MORE ON THE DEMOCRATIC RACE:
— Sanders struggled to offer details on how he plans to break up the big banks during a cringe-worthy interview with the New York Daily News’ editorial board.(Our Chris Cillizza called it “pretty close to a disaster.”) The transcript set off a wave of criticism from commentators and Clinton allies. His campaign has since released a statement clarifying specifics about how he’d go after Wall Street.
Austan Goolsbee, who led the Council of Economic Advisers during Obama’s first term, criticized Sanders’s lack of detail on how he would break up the banks:
There’s also this:
Sen. Chris Murphy (D-Conn.) slammed Sanders for this comment on gun manufacturer immunity:
SOCIAL MEDIA SPEED READ:
Sarah Palin accidentally called for “condoning” racism, instead of condemning it!
Clinton appeared on “The View”:
Michelle Obama posted this Instagram video with Steph and Ayesha Curry:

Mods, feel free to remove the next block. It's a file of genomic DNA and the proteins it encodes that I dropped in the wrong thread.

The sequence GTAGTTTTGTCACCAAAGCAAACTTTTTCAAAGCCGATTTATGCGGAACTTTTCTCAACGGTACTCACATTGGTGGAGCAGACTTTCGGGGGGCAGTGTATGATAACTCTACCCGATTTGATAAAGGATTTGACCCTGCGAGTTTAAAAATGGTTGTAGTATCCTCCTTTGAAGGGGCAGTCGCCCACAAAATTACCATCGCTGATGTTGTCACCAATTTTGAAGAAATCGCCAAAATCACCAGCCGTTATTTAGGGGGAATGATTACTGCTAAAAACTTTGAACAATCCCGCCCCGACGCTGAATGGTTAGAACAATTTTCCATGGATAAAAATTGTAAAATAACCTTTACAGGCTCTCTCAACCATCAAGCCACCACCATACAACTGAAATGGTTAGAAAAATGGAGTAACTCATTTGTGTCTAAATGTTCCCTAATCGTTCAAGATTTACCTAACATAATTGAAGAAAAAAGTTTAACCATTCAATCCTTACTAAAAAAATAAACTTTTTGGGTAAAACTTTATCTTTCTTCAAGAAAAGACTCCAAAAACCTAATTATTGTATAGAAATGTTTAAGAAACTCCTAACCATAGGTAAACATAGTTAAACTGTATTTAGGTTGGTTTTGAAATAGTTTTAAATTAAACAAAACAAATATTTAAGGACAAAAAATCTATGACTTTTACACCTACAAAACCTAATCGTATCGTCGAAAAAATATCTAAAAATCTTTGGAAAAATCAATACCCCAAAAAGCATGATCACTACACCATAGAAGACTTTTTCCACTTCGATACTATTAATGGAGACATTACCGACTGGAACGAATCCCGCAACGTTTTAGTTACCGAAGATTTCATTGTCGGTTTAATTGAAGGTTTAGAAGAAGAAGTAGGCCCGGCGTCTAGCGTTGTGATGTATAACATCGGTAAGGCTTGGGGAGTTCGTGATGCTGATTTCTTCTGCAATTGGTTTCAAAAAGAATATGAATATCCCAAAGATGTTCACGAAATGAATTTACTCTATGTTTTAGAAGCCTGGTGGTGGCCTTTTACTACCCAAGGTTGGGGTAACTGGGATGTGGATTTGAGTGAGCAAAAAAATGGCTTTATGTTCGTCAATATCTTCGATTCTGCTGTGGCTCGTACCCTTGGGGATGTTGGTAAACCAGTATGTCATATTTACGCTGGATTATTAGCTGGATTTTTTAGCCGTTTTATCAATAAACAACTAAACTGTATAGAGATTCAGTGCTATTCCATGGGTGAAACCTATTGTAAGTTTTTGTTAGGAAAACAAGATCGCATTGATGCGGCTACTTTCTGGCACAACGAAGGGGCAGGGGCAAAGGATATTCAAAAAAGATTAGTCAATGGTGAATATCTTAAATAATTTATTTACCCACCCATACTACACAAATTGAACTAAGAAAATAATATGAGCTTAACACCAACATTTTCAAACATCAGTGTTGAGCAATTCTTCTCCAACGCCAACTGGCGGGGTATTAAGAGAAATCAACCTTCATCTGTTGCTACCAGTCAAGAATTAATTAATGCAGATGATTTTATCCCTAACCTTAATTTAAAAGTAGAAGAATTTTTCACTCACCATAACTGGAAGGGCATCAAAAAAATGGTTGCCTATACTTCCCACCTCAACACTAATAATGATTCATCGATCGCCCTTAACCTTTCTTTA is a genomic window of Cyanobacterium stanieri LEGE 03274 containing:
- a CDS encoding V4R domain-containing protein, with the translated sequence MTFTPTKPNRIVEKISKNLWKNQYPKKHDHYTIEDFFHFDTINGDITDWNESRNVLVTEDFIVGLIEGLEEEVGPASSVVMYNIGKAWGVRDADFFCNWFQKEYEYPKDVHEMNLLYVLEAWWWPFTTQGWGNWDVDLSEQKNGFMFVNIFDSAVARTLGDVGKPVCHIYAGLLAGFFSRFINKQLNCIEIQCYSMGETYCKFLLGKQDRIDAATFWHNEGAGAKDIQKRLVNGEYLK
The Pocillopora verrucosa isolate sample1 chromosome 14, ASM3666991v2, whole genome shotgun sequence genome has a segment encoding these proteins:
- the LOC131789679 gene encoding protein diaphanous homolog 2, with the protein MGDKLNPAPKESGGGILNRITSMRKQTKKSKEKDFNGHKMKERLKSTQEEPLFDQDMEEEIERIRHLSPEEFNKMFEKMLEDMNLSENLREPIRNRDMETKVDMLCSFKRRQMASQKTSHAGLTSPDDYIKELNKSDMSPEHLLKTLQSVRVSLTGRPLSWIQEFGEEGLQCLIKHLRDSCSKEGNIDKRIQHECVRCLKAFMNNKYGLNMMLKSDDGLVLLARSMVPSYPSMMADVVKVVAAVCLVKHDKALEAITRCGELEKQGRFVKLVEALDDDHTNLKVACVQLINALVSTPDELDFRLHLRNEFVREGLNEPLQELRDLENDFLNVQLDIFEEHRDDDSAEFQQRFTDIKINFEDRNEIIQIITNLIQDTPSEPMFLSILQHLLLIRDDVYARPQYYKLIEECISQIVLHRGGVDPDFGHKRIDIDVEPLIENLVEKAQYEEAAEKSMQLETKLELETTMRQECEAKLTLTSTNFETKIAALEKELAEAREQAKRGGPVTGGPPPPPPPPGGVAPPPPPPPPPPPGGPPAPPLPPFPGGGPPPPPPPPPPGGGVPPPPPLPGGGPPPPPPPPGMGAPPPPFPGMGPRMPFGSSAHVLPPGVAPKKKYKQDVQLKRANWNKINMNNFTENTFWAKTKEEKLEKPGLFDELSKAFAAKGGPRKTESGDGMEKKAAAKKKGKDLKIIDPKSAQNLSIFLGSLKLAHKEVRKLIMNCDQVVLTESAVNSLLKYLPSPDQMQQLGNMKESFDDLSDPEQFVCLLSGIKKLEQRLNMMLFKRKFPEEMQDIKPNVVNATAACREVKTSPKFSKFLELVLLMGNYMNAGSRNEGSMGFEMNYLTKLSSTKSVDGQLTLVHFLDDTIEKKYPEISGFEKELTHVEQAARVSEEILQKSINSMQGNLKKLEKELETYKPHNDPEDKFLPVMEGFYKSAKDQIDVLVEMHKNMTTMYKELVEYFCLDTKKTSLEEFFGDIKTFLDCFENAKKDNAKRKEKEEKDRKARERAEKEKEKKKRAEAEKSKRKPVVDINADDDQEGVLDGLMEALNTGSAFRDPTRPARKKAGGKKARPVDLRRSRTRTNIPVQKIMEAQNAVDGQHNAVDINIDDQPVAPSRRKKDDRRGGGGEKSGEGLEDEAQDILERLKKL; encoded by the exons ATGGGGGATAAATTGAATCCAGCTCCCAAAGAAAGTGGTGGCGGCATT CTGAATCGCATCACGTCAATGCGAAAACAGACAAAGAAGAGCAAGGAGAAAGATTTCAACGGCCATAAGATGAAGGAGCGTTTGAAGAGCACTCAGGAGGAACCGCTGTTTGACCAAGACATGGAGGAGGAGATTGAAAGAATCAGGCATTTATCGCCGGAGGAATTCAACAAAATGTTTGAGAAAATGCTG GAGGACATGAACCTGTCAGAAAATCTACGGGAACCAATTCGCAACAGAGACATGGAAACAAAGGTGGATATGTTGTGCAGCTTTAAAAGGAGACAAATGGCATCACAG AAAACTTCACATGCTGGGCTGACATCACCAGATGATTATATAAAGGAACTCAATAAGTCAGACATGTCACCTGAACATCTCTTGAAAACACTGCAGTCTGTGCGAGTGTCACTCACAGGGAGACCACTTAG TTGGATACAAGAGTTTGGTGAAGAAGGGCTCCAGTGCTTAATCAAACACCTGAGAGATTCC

Sen. Barbara Boxer (D-Calif.) asked Jerry Greenfield, the co-founder of Ben & Jerry’s, to offer a Hillary flavor as a balance to the “Bernie Yearning” flavor unveiled in January:
This kickstarter campaign wants to bring Trump and Sanders cereal to your breakfast table:
Speaking of food, Dale Earnhardt Jr. shared his favorite sandwich:
John Dingell had a characteristically good response:
Sanders supporter Tim Robbins is on defense after saying Clinton winning South Carolina is like “winning Guam“:
Beyonce talked to Elle about “Formation” and the police:
GOOD READ FROM ELSEWHERE:
Ted Cruz has his makeup touched up during the taping of an interview with Megyn Kelly on Monday. (AP Photo/Andy Manis)
— In an interview with Variety, Megyn Kelly talked about how she’s “survived Trump,” and the constant onslaught of his attacks since August.